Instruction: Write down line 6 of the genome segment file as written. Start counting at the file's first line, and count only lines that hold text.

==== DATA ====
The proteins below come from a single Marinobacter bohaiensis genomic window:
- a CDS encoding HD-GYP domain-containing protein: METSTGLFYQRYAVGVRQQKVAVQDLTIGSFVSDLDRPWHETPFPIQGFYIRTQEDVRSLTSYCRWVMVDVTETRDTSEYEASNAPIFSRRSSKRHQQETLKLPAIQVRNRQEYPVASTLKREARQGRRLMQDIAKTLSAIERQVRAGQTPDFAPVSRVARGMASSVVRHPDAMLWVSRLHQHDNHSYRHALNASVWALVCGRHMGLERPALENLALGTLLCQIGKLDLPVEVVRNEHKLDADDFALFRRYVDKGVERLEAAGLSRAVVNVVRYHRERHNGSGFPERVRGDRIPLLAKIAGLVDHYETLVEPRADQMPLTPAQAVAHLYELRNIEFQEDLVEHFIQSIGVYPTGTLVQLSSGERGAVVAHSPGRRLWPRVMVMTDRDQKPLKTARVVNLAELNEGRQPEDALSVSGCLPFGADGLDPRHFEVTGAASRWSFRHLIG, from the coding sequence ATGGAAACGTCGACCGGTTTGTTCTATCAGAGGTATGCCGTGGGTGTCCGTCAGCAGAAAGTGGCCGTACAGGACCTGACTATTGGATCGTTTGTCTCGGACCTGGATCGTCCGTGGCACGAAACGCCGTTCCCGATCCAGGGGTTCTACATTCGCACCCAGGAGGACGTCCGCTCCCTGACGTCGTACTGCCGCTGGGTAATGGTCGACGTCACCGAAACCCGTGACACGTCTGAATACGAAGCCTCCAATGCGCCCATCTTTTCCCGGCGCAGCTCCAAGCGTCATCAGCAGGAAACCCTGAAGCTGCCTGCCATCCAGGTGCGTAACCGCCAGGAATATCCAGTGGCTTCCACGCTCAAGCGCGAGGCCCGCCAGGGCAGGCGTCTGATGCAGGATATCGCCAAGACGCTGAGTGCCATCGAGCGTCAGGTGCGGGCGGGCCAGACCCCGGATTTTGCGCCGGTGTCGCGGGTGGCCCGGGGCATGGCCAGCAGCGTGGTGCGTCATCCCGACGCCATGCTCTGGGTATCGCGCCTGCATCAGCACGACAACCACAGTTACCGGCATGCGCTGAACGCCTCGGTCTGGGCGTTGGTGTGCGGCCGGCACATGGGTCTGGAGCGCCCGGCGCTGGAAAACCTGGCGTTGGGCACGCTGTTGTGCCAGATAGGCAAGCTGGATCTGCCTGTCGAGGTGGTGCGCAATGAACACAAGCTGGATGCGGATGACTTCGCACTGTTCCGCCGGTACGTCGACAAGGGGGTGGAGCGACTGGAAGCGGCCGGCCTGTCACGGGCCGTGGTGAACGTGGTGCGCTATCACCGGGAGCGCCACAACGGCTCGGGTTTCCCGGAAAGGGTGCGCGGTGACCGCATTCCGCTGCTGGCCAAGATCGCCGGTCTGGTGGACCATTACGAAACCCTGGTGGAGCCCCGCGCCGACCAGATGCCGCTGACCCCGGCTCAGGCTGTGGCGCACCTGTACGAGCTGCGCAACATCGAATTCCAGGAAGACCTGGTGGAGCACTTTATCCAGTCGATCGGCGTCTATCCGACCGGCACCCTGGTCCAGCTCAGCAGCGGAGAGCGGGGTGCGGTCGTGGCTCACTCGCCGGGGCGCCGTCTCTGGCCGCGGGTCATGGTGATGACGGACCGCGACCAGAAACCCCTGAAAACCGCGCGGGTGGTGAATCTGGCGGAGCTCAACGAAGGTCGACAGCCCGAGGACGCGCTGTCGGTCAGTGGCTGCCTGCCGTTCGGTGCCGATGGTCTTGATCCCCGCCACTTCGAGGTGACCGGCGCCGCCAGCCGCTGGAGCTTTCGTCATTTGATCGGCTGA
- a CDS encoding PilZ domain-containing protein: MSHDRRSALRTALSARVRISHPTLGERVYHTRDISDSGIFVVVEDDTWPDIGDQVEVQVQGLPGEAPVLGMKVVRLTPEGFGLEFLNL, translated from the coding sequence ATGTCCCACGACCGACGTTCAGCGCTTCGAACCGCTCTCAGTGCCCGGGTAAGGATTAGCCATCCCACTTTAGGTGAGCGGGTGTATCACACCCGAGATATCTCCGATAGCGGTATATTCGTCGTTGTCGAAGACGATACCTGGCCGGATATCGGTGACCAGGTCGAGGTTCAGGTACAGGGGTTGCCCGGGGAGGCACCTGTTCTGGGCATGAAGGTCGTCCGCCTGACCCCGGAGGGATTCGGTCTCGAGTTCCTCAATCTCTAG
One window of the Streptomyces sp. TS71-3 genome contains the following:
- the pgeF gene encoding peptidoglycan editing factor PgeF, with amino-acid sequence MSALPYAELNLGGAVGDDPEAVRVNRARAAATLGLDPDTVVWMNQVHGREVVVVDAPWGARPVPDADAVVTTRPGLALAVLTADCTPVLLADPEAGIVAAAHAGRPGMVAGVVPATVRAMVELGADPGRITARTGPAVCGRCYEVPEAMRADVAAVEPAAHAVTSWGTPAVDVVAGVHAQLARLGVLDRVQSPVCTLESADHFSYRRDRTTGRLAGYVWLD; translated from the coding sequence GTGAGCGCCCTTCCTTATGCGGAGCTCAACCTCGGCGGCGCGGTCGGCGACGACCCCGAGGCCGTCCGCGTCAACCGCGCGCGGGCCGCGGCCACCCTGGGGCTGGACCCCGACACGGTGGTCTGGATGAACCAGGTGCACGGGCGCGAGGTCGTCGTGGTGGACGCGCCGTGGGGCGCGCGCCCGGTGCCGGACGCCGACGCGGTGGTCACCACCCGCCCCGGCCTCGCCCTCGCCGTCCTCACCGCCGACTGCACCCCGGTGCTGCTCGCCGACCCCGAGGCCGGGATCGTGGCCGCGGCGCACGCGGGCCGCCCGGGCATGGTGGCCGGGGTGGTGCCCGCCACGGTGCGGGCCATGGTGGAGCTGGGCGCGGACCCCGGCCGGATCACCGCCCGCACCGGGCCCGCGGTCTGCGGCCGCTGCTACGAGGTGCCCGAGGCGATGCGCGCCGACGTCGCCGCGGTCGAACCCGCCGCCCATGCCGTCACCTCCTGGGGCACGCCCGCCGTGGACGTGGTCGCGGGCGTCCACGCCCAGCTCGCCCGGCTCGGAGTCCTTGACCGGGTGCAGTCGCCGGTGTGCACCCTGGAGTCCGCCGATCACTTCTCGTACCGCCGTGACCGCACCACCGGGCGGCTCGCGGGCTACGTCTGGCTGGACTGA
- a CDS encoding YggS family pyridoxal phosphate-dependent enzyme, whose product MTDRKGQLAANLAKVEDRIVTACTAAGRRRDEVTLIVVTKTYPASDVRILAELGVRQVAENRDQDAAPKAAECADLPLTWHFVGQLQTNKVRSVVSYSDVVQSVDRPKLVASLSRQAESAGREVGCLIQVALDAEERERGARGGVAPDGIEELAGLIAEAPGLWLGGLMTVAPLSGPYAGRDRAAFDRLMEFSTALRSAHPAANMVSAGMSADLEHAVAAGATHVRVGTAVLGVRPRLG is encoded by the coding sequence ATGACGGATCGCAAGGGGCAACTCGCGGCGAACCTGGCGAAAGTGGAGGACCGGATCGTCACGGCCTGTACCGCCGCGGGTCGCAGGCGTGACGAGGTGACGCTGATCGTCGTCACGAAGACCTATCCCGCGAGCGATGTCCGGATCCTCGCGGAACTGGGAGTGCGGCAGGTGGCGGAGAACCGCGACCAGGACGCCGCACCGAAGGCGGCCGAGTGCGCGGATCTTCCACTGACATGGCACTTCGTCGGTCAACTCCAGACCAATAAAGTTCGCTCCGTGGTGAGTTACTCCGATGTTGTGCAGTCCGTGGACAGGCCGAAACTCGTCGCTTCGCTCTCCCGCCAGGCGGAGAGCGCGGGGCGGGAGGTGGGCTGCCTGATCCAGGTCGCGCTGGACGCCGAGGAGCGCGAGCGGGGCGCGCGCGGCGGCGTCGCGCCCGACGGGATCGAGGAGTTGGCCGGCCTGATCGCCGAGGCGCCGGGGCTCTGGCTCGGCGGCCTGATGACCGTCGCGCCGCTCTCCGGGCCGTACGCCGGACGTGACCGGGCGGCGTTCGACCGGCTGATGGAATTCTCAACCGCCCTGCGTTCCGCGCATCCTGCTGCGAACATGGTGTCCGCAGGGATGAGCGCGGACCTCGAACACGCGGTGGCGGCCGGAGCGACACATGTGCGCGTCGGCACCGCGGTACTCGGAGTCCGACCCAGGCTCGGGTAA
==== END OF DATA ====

- a CDS encoding YggS family pyridoxal phosphate-dependent enzyme, whose product MTDRKGQLAANLAKVEDRIVTACTAAGRRRDEVTLIVVTKTYPASDVRILAELGVRQVAENRDQDAAPKAAECADLPLTWHFVGQLQTNKVRSVVSYSDVVQSVDRPKLVASLSRQAESAGREVGCLIQVALDAEERERGARGGVAPDGIEELAGLIAEAPGLWLGGLMTVAPLSGPYAGRDRAAFDRLMEFSTALRSAHPAANMVSAGMSADLEHAVAAGATHVRVGTAVLGVRPRLG is encoded by the coding sequence ATGACGGATCGCAAGGGGCAACTCGCGGCGAACCTGGCGAAAGTGGAGGACCGGATCGTCACGGCCTGTACCGCCGCGGGTCGCAGGCGTGACGAGGTGACGCTGATCGTCGTCACGAAGACCTATCCCGCGAGCGATGTCCGGATCCTCGCGGAACTGGGAGTGCGGCAGGTGGCGGAGAACCGCGACCAGGACGCCGCACCGAAGGCGGCCGAGTGCGCGGATCTTCCACTGACATGGCACTTCGTCGGTCAACTCCAGACCAATAAAGTTCGCTCCGTGGTGAGTTACTCCGATGTTGTGCAGTCCGTGGACAGGCCGAAACTCGTCGCTTCGCTCTCCCGCCAGGCGGAGAGCGCGGGGCGGGAGGTGGGCTGCCTGATCCAGGTCGCGCTGGACGCCGAGGAGCGCGAGCGGGGCGCGCGCGGCGGCGTCGCGCCCGACGGGATCGAGGAGTTGGCCGGCCTGATCGCCGAGGCGCCGGGGCTCTGGCTCGGCGGCCTGATGACCGTCGCGCCGCTCTCCGGGCCGTACGCCGGACGTGACCGGGCGGCGTTCGACCGGCTGATGGAATTCTCAACCGCCCTGCGTTCCGCGCATCCTGCTGCGAACATGGTGTCCGCAGGGATGAGCGCGGACCTCGAACACGCGGTGGCGGCCGGAGCGACACATGTGCGCGTCGGCACCGCGGTACTCGGAGTCCGACCCAGGCTCGGGTAA